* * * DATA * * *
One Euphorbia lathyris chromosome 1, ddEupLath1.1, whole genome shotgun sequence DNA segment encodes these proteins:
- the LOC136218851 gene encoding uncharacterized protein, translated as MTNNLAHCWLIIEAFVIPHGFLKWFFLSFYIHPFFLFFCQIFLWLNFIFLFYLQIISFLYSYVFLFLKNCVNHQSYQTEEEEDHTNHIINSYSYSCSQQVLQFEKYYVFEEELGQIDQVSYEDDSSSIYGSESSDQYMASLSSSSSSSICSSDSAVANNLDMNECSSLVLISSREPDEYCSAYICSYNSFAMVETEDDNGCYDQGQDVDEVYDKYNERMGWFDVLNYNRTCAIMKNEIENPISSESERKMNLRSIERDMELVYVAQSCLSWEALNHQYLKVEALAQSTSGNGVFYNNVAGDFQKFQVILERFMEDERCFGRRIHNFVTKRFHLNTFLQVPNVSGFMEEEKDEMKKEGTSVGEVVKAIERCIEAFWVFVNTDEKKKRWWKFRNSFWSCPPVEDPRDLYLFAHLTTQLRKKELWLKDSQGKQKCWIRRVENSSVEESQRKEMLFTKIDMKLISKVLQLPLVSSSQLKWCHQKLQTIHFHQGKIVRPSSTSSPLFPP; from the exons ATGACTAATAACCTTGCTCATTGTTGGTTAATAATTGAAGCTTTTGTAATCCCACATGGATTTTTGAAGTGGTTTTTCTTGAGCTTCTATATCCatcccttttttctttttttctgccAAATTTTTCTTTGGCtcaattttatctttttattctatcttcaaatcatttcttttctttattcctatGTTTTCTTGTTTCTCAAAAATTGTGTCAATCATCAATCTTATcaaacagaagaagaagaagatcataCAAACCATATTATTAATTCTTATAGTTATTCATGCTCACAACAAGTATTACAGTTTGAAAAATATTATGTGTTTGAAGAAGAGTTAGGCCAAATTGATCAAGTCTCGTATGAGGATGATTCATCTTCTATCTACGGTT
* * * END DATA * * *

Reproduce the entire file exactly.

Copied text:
One Euphorbia lathyris chromosome 1, ddEupLath1.1, whole genome shotgun sequence DNA segment encodes these proteins:
- the LOC136218851 gene encoding uncharacterized protein, translated as MTNNLAHCWLIIEAFVIPHGFLKWFFLSFYIHPFFLFFCQIFLWLNFIFLFYLQIISFLYSYVFLFLKNCVNHQSYQTEEEEDHTNHIINSYSYSCSQQVLQFEKYYVFEEELGQIDQVSYEDDSSSIYGSESSDQYMASLSSSSSSSICSSDSAVANNLDMNECSSLVLISSREPDEYCSAYICSYNSFAMVETEDDNGCYDQGQDVDEVYDKYNERMGWFDVLNYNRTCAIMKNEIENPISSESERKMNLRSIERDMELVYVAQSCLSWEALNHQYLKVEALAQSTSGNGVFYNNVAGDFQKFQVILERFMEDERCFGRRIHNFVTKRFHLNTFLQVPNVSGFMEEEKDEMKKEGTSVGEVVKAIERCIEAFWVFVNTDEKKKRWWKFRNSFWSCPPVEDPRDLYLFAHLTTQLRKKELWLKDSQGKQKCWIRRVENSSVEESQRKEMLFTKIDMKLISKVLQLPLVSSSQLKWCHQKLQTIHFHQGKIVRPSSTSSPLFPP; from the exons ATGACTAATAACCTTGCTCATTGTTGGTTAATAATTGAAGCTTTTGTAATCCCACATGGATTTTTGAAGTGGTTTTTCTTGAGCTTCTATATCCatcccttttttctttttttctgccAAATTTTTCTTTGGCtcaattttatctttttattctatcttcaaatcatttcttttctttattcctatGTTTTCTTGTTTCTCAAAAATTGTGTCAATCATCAATCTTATcaaacagaagaagaagaagatcataCAAACCATATTATTAATTCTTATAGTTATTCATGCTCACAACAAGTATTACAGTTTGAAAAATATTATGTGTTTGAAGAAGAGTTAGGCCAAATTGATCAAGTCTCGTATGAGGATGATTCATCTTCTATCTACGGTT